Working With Dates

Here's how you declare a path of type Date with a Mongoose schema:

const mongoose = require('mongoose');

const userSchema = new mongoose.Schema({
  name: String,
  // `lastActiveAt` is a date
  lastActiveAt: Date
const User = mongoose.model('User', userSchema);

When you create a user document, Mongoose will cast the value to a native JavaScript date using the Date() constructor.

const user = new User({
  name: 'Jean-Luc Picard',
  lastActiveAt: '2002-12-09'
user.lastActiveAt instanceof Date; // true

An invalid date will lead to a CastError when you validate the document.

const user = new User({
  name: 'Jean-Luc Picard',
  lastActiveAt: 'not a date'
user.lastActiveAt instanceof Date; // false
user.validateSync().errors['lastActiveAt']; // CastError


Dates have two built-in validators: min and max. These validators will report a ValidatorError if the given date is strictly less than min or strictly greater than max.

const episodeSchema = new mongoose.Schema({
  title: String,
  airedAt: {
    type: Date,
    // The dates of the first and last episodes of
    // Star Trek: The Next Generation
    min: '1987-09-28',
    max: '1994-05-23'
const Episode = mongoose.model('Episode', episodeSchema);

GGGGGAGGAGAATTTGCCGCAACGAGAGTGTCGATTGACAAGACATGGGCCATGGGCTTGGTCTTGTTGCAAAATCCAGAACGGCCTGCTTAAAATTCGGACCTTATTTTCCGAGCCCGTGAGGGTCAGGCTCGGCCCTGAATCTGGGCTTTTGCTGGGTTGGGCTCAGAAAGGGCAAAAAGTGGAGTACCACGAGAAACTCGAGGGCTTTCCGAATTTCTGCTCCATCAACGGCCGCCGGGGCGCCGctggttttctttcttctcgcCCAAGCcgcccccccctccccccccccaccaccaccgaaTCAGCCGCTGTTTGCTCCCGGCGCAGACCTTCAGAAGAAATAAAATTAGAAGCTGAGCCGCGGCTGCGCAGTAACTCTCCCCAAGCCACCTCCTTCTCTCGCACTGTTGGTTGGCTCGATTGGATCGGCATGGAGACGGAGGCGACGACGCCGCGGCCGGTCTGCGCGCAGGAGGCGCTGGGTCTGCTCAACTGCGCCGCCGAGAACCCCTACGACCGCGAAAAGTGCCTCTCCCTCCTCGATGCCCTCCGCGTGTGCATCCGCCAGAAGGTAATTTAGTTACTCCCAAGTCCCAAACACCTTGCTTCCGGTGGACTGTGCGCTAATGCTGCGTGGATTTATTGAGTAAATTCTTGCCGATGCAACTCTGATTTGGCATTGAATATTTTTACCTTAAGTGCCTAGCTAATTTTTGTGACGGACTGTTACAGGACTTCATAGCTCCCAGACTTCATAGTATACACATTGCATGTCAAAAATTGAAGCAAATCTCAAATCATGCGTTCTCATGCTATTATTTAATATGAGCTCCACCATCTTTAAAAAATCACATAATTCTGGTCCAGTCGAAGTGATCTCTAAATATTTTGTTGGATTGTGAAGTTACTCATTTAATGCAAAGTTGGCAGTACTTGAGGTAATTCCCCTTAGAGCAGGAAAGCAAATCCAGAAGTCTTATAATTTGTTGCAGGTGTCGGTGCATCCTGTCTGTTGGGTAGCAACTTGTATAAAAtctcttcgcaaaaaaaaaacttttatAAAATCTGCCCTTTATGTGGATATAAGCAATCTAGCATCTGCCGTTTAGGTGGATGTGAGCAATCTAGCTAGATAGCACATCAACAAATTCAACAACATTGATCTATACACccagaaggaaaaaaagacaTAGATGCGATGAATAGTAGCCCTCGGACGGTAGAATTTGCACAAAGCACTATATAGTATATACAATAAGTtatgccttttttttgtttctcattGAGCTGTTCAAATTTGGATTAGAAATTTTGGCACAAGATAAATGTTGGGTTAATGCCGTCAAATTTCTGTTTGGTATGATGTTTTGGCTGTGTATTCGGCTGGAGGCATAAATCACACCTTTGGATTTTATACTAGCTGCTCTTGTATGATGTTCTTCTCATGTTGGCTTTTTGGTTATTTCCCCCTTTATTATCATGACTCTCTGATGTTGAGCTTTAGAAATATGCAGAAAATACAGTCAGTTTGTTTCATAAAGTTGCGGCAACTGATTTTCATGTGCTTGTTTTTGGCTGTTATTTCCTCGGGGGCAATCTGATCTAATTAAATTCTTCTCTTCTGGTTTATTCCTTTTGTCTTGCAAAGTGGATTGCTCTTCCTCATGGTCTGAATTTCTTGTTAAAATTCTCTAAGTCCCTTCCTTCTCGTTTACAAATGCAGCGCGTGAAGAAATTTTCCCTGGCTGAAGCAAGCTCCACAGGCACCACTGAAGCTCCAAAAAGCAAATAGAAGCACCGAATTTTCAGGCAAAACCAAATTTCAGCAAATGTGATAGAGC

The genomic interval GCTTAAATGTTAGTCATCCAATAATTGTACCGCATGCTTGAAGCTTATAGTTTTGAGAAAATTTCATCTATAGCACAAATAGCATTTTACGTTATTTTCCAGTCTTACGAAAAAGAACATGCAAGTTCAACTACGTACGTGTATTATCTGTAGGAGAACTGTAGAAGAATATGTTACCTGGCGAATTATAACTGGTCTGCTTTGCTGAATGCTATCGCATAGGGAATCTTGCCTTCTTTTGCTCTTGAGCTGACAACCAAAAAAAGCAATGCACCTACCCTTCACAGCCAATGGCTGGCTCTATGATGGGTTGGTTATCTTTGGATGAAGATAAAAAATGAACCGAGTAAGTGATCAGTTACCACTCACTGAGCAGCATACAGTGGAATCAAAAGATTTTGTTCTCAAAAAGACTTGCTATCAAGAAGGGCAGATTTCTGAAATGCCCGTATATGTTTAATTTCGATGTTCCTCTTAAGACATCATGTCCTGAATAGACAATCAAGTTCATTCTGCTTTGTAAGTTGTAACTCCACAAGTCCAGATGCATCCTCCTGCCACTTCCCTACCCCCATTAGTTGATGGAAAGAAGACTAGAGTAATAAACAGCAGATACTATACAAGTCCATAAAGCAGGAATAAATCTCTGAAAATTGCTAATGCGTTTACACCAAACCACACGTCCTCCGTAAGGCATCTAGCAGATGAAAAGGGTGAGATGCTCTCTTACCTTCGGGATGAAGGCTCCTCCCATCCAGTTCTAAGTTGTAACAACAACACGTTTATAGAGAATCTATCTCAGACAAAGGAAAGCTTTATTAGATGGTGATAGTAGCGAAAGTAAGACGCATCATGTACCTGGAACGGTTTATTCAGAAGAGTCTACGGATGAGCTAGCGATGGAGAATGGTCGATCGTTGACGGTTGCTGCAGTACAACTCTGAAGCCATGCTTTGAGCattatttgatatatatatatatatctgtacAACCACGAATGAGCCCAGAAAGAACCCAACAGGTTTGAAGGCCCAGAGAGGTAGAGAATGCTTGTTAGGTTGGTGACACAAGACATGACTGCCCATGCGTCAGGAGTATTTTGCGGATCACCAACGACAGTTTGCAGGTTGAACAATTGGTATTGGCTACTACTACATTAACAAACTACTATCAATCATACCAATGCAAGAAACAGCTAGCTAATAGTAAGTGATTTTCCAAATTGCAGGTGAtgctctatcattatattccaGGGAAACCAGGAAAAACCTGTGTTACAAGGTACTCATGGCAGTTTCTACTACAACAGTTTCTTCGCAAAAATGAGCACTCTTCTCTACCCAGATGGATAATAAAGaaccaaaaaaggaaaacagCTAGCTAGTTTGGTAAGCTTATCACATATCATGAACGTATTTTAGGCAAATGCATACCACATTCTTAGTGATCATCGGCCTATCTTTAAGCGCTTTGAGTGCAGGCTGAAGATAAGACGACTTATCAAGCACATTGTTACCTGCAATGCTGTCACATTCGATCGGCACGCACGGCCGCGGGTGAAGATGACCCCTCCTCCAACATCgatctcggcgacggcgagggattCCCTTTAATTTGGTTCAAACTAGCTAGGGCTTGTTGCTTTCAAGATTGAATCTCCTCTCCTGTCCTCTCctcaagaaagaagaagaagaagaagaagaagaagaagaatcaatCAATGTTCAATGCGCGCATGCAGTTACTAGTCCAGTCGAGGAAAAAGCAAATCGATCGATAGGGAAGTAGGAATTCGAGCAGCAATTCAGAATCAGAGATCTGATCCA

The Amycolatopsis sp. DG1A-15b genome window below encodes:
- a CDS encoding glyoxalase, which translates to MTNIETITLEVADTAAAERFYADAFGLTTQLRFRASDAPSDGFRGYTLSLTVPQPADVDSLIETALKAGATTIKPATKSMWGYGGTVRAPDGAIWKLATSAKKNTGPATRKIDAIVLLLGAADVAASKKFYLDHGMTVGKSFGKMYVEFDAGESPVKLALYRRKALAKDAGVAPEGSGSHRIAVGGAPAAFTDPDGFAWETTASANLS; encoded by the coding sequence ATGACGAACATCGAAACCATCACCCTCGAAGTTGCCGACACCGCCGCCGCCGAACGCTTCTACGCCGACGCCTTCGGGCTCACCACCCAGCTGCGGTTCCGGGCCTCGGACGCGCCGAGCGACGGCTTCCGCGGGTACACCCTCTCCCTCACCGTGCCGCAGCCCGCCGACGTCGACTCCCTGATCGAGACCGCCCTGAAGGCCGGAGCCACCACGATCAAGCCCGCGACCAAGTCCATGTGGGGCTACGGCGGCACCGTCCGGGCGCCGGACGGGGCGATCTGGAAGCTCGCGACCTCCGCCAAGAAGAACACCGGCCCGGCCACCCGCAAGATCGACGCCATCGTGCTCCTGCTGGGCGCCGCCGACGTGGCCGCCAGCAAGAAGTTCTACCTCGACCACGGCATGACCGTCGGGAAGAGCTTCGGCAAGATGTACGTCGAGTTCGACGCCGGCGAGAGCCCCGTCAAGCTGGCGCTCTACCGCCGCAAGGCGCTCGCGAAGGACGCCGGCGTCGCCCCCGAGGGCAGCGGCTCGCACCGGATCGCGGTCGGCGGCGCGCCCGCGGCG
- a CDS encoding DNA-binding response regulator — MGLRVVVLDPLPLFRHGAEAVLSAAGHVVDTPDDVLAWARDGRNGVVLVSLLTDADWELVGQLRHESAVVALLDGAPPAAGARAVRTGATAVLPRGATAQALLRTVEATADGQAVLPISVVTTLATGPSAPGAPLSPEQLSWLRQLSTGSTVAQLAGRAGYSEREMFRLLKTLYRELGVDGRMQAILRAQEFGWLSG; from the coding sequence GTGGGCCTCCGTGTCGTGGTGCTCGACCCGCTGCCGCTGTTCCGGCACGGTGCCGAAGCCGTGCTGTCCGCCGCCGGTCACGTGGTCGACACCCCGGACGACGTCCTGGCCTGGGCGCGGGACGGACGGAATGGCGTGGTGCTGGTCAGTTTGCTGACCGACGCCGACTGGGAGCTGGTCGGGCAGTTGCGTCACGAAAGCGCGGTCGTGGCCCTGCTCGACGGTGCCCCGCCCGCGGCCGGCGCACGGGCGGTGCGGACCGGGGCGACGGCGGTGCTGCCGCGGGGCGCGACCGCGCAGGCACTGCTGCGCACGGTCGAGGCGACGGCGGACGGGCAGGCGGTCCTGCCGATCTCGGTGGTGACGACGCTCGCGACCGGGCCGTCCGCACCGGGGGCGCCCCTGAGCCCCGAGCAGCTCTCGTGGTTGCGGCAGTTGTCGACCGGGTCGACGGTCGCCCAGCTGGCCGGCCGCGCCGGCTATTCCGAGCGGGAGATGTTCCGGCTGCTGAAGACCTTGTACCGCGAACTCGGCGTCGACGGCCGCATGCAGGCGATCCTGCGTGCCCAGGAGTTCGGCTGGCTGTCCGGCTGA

const ok = new Episode({
  title: 'Encounter at Farpoint',
  airedAt: '1987-09-28'
ok.validateSync(); // No error

const bad = new Episode({
  title: 'What You Leave Behind',
  airedAt: '1999-06-02'
bad.airedAt; // "1999-06-02T00:00:00.000Z"

// Path `airedAt` (Tue Jun 01 1999 20:00:00 GMT-0400 (EDT)) is after
// maximum allowed value (Sun May 22 1994 20:00:00 GMT-0400 (EDT)).


MongoDB supports querying by date ranges and sorting by dates. Here's some examples of querying by dates, date ranges, and sorting by date:

// Find episodes that aired on this exact date
return Episode.find({ airedAt: new Date('1987-10-26') }).
  then(episodes => {
    episodes[0].title; // "Where No One Has Gone Before"
    // Find episodes within a range of dates, sorted by date ascending
    return Episode.
      find({ airedAt: { $gte: '1987-10-19', $lte: '1987-10-26' } }).
      sort({ airedAt: 1 });
  then(episodes => {
    episodes[0].title; // "The Last Outpost"
    episodes[1].title; // "Where No One Has Gone Before"

Casting Edge Cases

Date casting has a couple small cases where it differs from JavaScript's native date parsing. First, Mongoose looks for a valueOf() function on the given object, and calls valueOf() before casting the date. This means Mongoose can cast moment objects to dates automatically.

const moment = require('moment');
const user = new User({
  name: 'Jean-Luc Picard',
  lastActiveAt: moment.utc('2002-12-09')
user.lastActiveAt; // "2002-12-09T00:00:00.000Z"

By default, if you pass a numeric string to the Date constructor, JavaScript will attempt to convert it to a year.

new Date(1552261496289); // "2019-03-10T23:44:56.289Z"
new Date('1552261496289'); // "Invalid Date"
new Date('2010'); // 2010-01-01T00:00:00.000Z

Mongoose converts numeric strings that contain numbers outside the range of representable dates in JavaScript and converts them to numbers before passing them to the date constructor.

[require: Date Tutorial.*Example 1.4.3]


MongoDB stores dates as 64-bit integers, which means that Mongoose does not store timezone information by default. When you call Date#toString(), the JavaScript runtime will use your OS' timezone.